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Syrian Minister of Agriculture and Agrarian Reform and FAO join hands to support returnee farmers in Zabadani by resuming fruit trees plantation

FAO and MAAR planting the first fruit tree sapling to announce resuming the production activities in Zabadani.

19 October 2017, Zabadani, Rif Dimashq - Hundreds of farmers have gathered in Al Zabadani, Rif Dimashq, to honor World Food Day, celebrated every year in over 150 countries to promote awareness and call for action to support and eradicate hunger and malnutrition in the world. This year, World Food Day focuses on addressing migration through investing in agriculture production, food security and rural development.

The event was chaired by the Minister of Agriculture and Agrarian Reform (MAAR), H.E Ahmed Al Qadiri and the FAO Representative ad interim, Adam Yao, and was attended by high-level government officials and representatives of the local community.

“People are forced to migrate for several reasons, such as conflicts, political instability, extreme poverty, hunger, environmental degradation and the impacts of climate change.  In these situations, people have no choice other than to move in search for better living opportunities and safer places for themselves and their families,” said Yao during the celebration.

“Celebrating WFD reflects FAO mandate and objectives to support people to resume their production activities and become food secure. And today we are here in Zabadani to give a helping hand to its people to produce their own food to ensure their food and nutrition security and stay on their lands where security permits,” added Yao.

Al Qadiri and Yao joined hands with local farmers and started the plantation of saplings of 75  of the 1,000 pear and apple trees provided by FAO under one of its technical cooperation programmes, to mark the resumption of production activities in Zabadani, after years of social and economic disruption due to the crisis.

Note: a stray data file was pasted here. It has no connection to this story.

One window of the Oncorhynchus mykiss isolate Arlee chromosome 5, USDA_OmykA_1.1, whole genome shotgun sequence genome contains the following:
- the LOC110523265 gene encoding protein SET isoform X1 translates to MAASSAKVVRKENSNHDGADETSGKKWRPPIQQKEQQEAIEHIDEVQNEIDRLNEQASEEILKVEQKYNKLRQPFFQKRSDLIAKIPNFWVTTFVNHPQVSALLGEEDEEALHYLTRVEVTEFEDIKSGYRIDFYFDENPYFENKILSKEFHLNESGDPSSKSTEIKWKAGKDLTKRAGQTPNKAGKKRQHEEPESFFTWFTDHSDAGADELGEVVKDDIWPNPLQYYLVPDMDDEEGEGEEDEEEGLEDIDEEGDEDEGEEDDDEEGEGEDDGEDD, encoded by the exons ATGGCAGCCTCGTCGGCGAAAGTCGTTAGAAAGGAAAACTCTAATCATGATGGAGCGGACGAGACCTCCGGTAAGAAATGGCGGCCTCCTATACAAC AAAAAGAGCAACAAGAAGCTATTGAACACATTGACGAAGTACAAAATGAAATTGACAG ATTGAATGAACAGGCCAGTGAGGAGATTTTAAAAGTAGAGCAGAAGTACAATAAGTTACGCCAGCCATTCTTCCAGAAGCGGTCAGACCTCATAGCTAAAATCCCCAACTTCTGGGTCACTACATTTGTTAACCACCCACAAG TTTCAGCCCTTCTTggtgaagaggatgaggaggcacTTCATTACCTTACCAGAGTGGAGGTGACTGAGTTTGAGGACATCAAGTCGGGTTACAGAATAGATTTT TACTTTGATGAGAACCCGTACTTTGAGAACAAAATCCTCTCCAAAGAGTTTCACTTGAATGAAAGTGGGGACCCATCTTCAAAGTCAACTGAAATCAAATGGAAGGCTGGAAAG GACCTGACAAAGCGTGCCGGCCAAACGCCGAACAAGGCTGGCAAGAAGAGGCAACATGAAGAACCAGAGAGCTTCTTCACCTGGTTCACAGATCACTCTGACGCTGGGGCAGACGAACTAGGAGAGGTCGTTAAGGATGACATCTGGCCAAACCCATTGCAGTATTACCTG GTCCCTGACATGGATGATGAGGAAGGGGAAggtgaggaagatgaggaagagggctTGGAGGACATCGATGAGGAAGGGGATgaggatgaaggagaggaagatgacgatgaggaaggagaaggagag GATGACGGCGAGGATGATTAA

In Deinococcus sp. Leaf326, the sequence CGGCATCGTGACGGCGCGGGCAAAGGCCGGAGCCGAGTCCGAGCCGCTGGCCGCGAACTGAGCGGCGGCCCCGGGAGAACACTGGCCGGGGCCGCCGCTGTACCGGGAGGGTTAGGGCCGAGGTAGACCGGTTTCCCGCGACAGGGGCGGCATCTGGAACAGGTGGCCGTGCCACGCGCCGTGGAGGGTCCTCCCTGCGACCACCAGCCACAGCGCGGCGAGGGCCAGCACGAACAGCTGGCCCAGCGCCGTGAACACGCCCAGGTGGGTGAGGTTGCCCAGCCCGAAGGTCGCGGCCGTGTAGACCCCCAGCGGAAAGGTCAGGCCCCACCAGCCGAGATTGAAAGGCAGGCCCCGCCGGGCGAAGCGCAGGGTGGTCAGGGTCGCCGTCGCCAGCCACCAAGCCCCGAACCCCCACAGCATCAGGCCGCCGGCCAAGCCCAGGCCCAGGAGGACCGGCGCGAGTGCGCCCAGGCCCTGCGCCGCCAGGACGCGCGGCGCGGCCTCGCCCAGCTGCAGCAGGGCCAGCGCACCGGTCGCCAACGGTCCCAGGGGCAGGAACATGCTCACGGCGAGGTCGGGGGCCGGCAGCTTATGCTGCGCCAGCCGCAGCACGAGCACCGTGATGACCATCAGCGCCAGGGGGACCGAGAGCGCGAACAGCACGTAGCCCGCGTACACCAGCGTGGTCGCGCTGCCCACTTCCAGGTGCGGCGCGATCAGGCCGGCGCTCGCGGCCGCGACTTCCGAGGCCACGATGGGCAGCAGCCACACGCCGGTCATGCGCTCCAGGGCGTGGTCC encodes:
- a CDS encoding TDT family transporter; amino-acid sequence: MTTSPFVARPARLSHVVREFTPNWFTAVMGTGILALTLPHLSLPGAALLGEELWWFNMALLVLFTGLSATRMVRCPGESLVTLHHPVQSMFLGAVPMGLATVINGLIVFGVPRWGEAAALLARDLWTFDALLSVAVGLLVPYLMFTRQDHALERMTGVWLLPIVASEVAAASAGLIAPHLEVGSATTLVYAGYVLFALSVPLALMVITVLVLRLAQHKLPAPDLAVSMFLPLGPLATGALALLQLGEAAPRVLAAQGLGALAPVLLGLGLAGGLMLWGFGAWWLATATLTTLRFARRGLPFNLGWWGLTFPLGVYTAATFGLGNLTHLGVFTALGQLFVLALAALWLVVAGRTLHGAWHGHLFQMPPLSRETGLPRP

Despite the still too visible wounds all around the city, the burned fields and rubbles of destroyed buildings, the farmers of Zabadani are eager to resume their lives and re-start with their production activities.

Globally there are now around 64 million people forcibly displaced by conflict and persecution, the highest number since the Second World War.

Due to the crisis in Syria, there are 6.3 million people internally displaced and over 5 million people who migrated to search for alternative living opportunities elsewhere. Today, food production is facing many challenges, and more than 9 million people are food insecure in Syria, a country that had reached self-sufficiency prior to the crisis.  

“Since 2011, FAO in collaboration with MAAR and other partners has supported 2.9 million Syrians to resume their production activities and to remain in their lands. Today we are standing side by side with the local community in Zabadani to ensure that this community and many others in Syria are supported to become resilient against food and nutrition insecurity and can provide a better future for themselves and their children in their own country,” stated Yao.

As the situation evolves and migrants are preparing to return, it is assumed that a large portion of the returnees would settle in rural areas.

FAO, jointly with MAAR and other partners, is developing a comprehensive programme to support returnees, whenever the conditions are met, in order for farmers and their families to resume their farming activities and improve their food and nutrition security.


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